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Former Flint elementary school has new life to fight effects of lead

FLINT, MI -- More than 200 children will receive free early childhood education this year through a former Flint elementary school that has been re-purposed and reopened as part of an effort to combat the effects of lead caused by the city's water crisis. 

Everett A. Cummings Community School -- now Cummings Great Expectations, an Early Childhood Center - opened its doors to Flint children ages 2 months to 5 years Monday, Oct. 31.

The Flint school district closed the school in 2008, reopened it in 2011 and then closed it again in 2015 due to budget cuts.

Its programs provide exploration, learning and creative play opportunities, which can help mitigate the effects of lead exposure.

"Not only will this program strive to balance the scale for children during those critical first five years of their lives it will strengthen the overall educational landscape in the city of Flint," said Bilal Tawwab, superintended of Flint Community Schools, at a ribbon-cutting ceremony held at the school on Thursday, Nov. 3.

Flint Community Schools, the University of Michigan-Flint and the Genesee Intermediate School District will oversee operations at the center, using the same methods as top-ranked facilities in the state.

"Great Expectations offers the same evidence based teaching methods as those currently used at the University of Michigan-Flint's early childhood development center, which is nationally accredited and is among the top-ranked facilities in the state," Tawwab said.

Several other political and community leaders that worked to open the center also spoke at Thursday's ceremony, including Lt. Gov. Brian Calley, U.S. Rep. Dan Kildee, State Sen. Jim Ananich and U.S. Rep. Sheldon Neeley.

Most important to Calley was that so many people and organizations were able to figure out ways to break down the barriers for Flint families - to create a program, for the sake of the children, that gives them access to one of the wraparound services known to combat the effects of lead exposure.

Lead has become a major health concern in the city after high lead levels were found in children following a water switch that damaged pipes across the city. High lead in children can affect learning and cause behavioral problems.

"For those who had to do things differently -- for adults to deal with the silos and the separation and the funding streams and all the things that that are in the way of wraparound services and to get rid of the boundaries of the territories and put these kids at the center of it, it gives me new hope of what's possible," Calley said. "That what's happening in Flint here today and things that are starting this momentum that's building in this community it gives me so much confidence that the best is yet to come. There is a bright future for flint and the people in Flint. And they came together because they put the kids first."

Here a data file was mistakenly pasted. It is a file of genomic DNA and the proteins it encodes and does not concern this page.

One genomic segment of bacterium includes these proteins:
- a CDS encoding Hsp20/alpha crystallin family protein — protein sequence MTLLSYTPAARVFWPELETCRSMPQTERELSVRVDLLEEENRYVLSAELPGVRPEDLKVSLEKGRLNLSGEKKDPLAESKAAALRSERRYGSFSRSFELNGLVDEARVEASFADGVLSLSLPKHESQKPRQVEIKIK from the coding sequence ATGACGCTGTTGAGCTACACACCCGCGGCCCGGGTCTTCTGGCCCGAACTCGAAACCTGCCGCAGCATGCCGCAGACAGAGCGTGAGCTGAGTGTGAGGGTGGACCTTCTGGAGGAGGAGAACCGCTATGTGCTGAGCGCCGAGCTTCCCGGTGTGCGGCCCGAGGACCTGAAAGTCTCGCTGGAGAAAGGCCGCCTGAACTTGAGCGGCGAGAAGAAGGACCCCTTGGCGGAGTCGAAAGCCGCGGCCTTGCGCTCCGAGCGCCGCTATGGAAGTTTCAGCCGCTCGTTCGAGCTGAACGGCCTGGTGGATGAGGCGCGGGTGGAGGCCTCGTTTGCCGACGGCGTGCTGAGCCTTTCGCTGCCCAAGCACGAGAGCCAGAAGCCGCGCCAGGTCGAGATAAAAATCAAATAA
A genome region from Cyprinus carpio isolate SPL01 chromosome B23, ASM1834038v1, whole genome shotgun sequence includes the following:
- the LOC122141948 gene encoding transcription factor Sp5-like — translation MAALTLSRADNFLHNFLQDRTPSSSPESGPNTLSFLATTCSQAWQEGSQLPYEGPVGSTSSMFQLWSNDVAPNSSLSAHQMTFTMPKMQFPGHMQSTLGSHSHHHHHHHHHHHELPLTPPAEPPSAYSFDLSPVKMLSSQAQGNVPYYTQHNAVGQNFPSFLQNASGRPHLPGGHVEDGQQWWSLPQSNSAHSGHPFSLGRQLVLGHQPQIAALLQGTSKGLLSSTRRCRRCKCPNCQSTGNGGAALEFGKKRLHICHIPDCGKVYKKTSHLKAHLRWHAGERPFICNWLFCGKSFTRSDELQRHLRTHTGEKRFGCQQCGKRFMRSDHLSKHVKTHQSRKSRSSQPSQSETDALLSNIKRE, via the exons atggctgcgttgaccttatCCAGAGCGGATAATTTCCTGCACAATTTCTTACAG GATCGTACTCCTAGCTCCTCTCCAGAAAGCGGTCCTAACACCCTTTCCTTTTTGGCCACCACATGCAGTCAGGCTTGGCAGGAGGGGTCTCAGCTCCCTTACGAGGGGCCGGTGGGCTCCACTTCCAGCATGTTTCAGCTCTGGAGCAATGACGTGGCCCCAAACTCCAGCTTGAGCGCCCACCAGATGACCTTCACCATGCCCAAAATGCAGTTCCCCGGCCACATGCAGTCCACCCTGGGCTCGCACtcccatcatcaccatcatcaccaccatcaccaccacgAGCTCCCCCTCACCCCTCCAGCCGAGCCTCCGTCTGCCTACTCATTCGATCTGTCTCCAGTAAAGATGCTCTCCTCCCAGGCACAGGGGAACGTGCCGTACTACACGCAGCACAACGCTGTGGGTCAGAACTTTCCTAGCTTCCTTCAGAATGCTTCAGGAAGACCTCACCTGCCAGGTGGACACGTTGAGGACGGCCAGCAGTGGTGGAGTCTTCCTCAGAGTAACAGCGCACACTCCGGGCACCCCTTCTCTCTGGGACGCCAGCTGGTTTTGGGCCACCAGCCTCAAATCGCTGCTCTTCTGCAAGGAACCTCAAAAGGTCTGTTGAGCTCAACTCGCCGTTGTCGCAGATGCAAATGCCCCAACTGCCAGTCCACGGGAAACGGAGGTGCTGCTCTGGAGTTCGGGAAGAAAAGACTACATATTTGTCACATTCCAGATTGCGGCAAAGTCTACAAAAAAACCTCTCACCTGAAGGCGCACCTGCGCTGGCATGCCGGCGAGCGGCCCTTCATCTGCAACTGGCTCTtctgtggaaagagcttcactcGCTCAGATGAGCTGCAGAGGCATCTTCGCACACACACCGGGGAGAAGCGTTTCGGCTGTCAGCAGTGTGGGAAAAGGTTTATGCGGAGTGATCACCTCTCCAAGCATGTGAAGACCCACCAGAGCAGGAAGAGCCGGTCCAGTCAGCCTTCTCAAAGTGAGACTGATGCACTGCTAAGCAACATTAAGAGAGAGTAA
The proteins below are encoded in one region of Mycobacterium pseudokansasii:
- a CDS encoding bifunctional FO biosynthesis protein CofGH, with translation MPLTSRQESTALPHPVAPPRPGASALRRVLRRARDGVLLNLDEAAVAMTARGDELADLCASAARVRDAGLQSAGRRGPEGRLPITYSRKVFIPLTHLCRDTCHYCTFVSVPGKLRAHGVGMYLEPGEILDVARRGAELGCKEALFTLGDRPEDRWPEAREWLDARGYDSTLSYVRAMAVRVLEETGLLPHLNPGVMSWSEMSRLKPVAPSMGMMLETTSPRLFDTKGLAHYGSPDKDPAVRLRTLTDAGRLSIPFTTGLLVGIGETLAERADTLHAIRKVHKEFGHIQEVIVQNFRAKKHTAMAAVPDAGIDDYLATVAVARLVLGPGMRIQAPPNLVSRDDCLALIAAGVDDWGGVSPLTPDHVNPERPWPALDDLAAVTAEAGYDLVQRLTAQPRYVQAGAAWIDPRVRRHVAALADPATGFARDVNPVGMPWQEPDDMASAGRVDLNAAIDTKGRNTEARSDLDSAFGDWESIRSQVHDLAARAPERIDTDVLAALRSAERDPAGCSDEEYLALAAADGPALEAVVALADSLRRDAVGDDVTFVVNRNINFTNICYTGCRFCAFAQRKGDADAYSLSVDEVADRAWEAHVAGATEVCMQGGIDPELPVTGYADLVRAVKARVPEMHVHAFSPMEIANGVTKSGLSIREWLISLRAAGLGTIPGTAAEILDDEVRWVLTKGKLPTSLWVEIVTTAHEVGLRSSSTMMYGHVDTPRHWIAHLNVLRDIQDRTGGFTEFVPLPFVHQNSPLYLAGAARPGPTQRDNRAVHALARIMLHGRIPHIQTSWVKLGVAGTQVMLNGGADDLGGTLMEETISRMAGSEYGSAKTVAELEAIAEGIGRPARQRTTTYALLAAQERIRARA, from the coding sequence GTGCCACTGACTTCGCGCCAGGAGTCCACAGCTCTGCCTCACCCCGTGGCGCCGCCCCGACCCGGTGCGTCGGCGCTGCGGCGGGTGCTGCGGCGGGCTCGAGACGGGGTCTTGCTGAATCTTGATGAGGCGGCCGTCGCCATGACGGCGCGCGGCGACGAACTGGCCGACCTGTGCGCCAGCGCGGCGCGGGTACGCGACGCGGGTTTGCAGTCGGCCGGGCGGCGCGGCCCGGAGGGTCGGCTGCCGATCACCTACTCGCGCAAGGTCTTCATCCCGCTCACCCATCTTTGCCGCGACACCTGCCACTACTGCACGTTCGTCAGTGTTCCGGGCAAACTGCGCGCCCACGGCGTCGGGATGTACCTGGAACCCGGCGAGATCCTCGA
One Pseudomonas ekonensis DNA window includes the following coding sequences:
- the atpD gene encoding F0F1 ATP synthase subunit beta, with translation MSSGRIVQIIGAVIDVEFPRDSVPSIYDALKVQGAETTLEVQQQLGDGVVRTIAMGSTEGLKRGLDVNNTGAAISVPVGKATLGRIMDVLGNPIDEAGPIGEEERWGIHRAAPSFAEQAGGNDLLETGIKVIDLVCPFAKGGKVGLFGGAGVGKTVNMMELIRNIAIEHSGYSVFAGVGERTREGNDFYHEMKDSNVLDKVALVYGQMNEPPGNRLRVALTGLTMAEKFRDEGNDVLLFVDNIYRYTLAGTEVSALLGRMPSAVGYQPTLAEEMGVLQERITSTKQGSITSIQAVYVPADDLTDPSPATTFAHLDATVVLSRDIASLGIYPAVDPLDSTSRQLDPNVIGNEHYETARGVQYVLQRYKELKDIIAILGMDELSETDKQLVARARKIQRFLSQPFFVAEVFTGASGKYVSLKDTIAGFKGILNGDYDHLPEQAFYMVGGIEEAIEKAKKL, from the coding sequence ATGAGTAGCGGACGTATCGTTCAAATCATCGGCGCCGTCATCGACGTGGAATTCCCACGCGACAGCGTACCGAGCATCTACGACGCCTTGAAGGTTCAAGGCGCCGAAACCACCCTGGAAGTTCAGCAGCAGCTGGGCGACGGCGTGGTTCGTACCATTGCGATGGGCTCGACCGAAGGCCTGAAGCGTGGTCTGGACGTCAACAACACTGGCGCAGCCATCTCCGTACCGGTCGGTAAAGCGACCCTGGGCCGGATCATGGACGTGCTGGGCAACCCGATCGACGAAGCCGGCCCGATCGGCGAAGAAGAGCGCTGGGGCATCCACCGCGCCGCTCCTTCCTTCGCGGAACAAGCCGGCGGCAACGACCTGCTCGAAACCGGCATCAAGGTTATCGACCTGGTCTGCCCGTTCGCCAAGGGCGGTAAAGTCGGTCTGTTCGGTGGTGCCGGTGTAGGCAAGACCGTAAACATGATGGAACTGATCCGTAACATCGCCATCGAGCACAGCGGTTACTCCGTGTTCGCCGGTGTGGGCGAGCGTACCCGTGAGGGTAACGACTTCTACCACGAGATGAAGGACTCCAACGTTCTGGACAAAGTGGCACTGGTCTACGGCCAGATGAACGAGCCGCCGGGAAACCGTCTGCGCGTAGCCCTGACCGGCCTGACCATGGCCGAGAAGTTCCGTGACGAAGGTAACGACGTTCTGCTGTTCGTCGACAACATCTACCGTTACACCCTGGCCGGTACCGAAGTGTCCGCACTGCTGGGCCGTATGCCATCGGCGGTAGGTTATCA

In that blend of funding, the state of Michigan is providing $2.2 million this year to cover the costs of student attendance, according to a news release. The Charles Stewart Mott Foundation and the Pritzker Children's Initiative made grants of $1 million and $500,000, respectively, to renovate the Cummings Community School building to accommodate the needs of younger children. Other donors included:

  • W.K. Kellogg Foundation
  • Community Foundation of Greater Flint
  • Carnegie Foundation
  • United Way of Genesee County
  • Isabel Foundation
  • Save the Children
  • Rotary Club of Flint Charitable Foundation

The school will also serve as a research facility where University of Michigan-Flint researchers and students can identify what works best to help children combat the effects of lead exposures, said Bob Barnett, dean of the School of Education and Human Services at the University of Michigan-Flint.

"The genesis for this school is to develop a way to help our children, and our community, combat the effects of lead exposure, he said. "In the end, our ultimate goal is to lift all the family out of poverty, not just the children."

It will also serve as a community center where parents can earn their GED or high school diploma, Barnett said.

Kildee said that the school will provide stability and certainty for the families who attend it.

"One of the aspects of this crisis that's most difficult is the uncertainty that it has created in our community - uncertainty about the extent of the harm that has been done, uncertainty about the impact that it might have, long term, uncertainty as to which children and to what degree they might be affected by exposure to high levels of lead - those are things we don't know. But what we do know, what we can be certain about, is that the kids who come here, the kids who participate in early childhood education will do better," Kildee said.

While there are still spots available for the 4-year-old program at the center, there is a combined waitlist of about 200 children for other programs.

For more information, contact Flint Community Schools at 810-240-0874.